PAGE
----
If I’m honest, the Alex Cross series hasn’t been particularly great since Four Blind Mice, although they’ve still stood out as the best novels out of his prodigious output each year. (My new favourite thriller writer has to be John Sandford, whose Lucas Davenport and Kidd thriller series are awesome; I’ve only read the first of his latest series, featuring Virgil Flowers, so it’s too early to pass judgement on that.) The last Cross novel I read, I, Alex Cross was disappointing, especially after Cross Country had taken the eponymous hero to Africa in one of the more interesting recent instalments. Now that the earlier Cross books have been released for Kindle, I may go back and read some of them again.
Another great thriller author, whose book I’ve been neglecting for too long. I really liked the first novel in the Nick Heller series, The Vanished, and also Finder’s Power Play, which I remember picking up on a whim in a 3-for-2 deal, I think. Finder is a great author, so I have high expectations for this novel.
(He actually sent me an email about a feature I wrote a couple of years back, about liberal-vs-conservatives in the battle for the heart of thriller genre – I was responding to an article in The New Republic that had annoyed me a little bit, because the journalist seemed to fail to understand the point of the thriller genre.)
Warrior Priest was this year’s Gemmell Morningstar Award winner, by one of my new favourite Black Library authors (see my reviews of Sigvald and Razumov’s Tomb), this was a novel that I kept “saving for later” – I have a strange habit of doing this with both novels and long features in the various magazines I read and subscribe to. Anyway, I’ve heard and read some very good things about this novel, so I really must get on with reading it.
Now, I have it loaded onto my Kindle, and there will be no excuse not to catch up.
Aaron Dembski-Bowden, Cadian Blood & Shadow Knight (Black Library)
Aaron D-B is probably my favourite author among the Black Library stable (Soul Hunter, Blood Reaver and The First Heretic are frankly brilliant), and this was his first novel for them, which I totally missed: I used to only read the Horus Heresy, Gaunt’s Ghosts and Gotrek & Felix series, until Black Library kindly added me to their review lists. Since then, I’ve been reading much wider from their lists and I’m ever-more impressed by the quality of the writing and stories. Perhaps one of the most-improved imprints over the last few years. Cadian Blood was released as an eBook a little while ago, after going out of print, so I’m very happy that I get the chance to read it.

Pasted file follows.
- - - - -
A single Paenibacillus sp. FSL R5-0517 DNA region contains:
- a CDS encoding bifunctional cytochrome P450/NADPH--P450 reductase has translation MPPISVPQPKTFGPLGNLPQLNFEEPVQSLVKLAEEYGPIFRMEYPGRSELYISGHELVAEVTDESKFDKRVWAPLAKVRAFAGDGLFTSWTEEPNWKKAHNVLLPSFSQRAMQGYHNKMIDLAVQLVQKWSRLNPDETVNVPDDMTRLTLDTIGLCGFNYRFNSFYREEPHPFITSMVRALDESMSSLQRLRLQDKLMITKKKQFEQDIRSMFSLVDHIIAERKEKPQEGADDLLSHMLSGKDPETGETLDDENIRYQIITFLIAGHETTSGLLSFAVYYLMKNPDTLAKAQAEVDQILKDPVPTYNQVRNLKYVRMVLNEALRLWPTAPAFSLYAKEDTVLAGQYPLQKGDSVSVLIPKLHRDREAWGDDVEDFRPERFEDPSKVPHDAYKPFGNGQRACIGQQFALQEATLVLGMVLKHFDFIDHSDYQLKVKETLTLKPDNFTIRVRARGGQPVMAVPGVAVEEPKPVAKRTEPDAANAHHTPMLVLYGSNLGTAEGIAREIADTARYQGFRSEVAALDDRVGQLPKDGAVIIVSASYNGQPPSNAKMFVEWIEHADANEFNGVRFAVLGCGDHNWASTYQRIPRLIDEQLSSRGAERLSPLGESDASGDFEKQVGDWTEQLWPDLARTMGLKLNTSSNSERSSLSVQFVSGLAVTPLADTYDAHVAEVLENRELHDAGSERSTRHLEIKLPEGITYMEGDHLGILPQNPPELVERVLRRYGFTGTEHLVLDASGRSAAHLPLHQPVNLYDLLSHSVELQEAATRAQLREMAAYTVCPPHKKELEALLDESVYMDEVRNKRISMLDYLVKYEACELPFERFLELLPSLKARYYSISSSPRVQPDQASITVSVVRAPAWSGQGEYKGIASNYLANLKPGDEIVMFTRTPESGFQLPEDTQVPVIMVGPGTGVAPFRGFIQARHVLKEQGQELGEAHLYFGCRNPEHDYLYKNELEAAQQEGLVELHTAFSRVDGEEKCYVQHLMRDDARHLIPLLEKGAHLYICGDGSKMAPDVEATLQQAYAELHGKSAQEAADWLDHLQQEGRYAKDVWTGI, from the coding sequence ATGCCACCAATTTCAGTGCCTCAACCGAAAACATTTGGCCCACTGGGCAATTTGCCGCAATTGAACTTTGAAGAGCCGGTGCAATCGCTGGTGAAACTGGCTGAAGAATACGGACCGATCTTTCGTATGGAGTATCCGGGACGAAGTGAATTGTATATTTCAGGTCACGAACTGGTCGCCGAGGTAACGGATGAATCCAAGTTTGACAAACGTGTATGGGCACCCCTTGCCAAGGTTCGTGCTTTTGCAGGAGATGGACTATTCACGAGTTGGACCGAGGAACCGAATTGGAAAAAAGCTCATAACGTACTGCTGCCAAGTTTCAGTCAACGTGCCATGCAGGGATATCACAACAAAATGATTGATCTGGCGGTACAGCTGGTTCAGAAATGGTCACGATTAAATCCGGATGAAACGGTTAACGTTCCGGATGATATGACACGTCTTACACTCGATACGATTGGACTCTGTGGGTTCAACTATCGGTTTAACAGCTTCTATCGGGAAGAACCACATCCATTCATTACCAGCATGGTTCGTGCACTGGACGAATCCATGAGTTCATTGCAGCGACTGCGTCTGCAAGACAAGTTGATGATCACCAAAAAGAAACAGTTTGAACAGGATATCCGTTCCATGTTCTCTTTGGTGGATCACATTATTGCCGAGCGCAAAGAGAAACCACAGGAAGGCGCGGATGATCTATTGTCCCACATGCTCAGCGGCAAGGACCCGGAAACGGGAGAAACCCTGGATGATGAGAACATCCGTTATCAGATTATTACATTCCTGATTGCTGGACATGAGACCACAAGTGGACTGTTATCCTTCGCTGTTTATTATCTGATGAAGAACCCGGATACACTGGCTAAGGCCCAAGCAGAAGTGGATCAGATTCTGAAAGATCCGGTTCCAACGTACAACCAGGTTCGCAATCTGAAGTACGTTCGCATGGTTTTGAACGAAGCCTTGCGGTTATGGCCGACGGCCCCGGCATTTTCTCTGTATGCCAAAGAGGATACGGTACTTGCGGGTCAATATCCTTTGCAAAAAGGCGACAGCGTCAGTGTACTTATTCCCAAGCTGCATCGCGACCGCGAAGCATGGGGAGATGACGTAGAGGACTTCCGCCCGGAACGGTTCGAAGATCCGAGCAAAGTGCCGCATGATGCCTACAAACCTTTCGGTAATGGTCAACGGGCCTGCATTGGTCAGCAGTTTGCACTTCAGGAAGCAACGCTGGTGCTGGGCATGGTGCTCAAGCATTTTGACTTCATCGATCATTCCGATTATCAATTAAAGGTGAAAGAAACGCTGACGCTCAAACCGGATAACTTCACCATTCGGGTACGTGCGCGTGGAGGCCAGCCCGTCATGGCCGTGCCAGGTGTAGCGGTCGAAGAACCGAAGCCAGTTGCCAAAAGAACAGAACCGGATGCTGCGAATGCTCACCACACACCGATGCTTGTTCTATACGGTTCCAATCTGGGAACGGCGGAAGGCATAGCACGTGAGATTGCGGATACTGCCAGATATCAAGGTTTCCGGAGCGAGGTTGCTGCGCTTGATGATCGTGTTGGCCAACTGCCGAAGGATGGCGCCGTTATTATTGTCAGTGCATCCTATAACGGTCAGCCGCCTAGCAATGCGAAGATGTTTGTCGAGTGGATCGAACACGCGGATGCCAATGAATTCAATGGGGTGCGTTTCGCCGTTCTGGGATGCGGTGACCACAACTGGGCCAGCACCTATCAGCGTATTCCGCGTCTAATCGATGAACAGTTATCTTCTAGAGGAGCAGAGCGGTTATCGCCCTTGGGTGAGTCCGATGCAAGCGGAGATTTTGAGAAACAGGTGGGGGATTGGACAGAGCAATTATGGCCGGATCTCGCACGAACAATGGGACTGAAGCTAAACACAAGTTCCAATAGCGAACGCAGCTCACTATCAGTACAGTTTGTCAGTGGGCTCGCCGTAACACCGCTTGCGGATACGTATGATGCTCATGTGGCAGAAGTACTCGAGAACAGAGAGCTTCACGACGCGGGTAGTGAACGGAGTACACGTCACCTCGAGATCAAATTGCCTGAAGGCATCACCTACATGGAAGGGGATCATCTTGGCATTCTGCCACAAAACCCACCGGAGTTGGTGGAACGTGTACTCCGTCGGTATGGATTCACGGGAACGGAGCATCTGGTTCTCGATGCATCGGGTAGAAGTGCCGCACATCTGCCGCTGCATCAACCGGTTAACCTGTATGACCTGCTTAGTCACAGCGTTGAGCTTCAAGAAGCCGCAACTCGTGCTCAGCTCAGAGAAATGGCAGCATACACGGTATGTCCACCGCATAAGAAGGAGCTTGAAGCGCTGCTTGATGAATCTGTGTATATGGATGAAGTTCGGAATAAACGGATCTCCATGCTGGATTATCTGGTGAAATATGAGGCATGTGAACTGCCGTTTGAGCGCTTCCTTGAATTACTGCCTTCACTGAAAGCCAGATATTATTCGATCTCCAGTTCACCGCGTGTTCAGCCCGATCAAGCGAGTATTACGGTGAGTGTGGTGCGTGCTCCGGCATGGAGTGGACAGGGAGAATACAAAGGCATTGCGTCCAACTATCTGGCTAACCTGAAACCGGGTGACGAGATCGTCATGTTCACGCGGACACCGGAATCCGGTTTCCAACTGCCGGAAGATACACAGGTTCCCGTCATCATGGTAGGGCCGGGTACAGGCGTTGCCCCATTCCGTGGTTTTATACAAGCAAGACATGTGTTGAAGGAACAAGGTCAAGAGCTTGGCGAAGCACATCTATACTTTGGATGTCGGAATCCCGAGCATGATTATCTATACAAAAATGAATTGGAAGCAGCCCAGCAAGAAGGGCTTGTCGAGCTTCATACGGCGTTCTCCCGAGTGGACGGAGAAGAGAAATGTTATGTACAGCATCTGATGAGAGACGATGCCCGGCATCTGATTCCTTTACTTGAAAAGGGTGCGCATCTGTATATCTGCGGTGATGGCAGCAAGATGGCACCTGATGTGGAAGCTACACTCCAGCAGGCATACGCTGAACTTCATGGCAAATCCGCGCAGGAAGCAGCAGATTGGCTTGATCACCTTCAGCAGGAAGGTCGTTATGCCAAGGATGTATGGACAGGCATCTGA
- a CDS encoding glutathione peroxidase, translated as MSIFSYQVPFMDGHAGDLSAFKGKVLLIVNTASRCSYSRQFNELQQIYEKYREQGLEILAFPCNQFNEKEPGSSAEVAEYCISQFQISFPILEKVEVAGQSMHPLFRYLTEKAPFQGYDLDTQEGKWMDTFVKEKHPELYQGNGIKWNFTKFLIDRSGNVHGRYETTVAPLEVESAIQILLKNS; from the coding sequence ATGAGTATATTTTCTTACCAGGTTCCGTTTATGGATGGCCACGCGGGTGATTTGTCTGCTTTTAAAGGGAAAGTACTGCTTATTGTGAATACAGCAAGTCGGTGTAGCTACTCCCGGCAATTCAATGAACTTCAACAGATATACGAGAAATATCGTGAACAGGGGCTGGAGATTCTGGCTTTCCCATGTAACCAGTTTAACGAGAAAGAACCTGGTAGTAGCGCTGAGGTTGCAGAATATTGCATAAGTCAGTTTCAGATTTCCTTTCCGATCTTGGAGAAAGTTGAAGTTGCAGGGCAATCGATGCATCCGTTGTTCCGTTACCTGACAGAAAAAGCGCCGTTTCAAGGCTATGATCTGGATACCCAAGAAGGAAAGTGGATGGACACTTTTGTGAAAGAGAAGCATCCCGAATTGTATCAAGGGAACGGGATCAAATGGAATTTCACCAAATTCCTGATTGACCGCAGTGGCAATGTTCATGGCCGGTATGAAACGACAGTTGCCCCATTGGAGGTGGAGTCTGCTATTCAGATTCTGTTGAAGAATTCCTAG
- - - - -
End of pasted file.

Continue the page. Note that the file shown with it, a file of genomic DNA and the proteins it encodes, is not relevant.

Shadow Knight is a short story Aaron wrote for Issue 11 of Black Library’s monthly e-zine, Hammer & Bolter, and features the Night Lord traitor marines from Soul Hunter and Blood Reaver. In fact, it’s a prequel to Soul Hunter, so I’m rather eager to read it.
Peter V. Brett, The Painted Man & The Desert Spear (Voyager)
This is a fantasy series I have long neglected, and I have no clue why. It seems to get great reviews across the board (especially The Painted Man), so I really should get in gear and read them. So I shall. Probably quite soon, too. There’s a Kindle edition of two short stories set in the world, too, so I’ll try to read that, too.
Tess Gerritsen, The Surgeon
I recently became addicted to the TV series based on Gerritsen’s novels, Rizzoli & Isles, and while watching I had no clue it was based on a series of novels! (Despite the fact that the opening credits include “Based on the novels by Tess Gerritsen”…) Thanks to Mieneke for pointing this out to me! So, because I liked the show, and also the idea of Boston as a location for a crime series, I went ahead and got the first novel to try.
This was a gift from Alyssa, and has a strange (and very nerdy reason) behind it: Xander on Buffy the Vampire Slayer reads it after they graduate from high school, instead of making his grand cross-continental road trip. I mentioned that I knew a fair few of the references, but had never read it, so Alyssa got it for me for my birthday.
I will be reading it when I, too, am on the road.
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So, by no means an exhaustive list of what I’ll be reading, but a good idea of some of the stuff that will appear on the blog. There will be a few non-fiction books read and reviewed, as well as other new fiction titles, and US releases that aren’t available in the UK just yet – such as Howard Andrew Jones. There’s a high possibility that I will finally get around to reading both Joe Abercrombie and James Barclay, too.
Speaking of US novels: who else should I try, who isn’t readily available in the UK? I’m very keen to keep expanding what I read and try, so feel free to leave suggestions in the comments, below.
I also hope to keep up with posting interviews and guest posts over the months I’m travelling, but I can’t guarantee that they’ll be posted as frequently and consistently as they have been over the last few months. I will, of course do my best to keep them going as like clockwork as possible.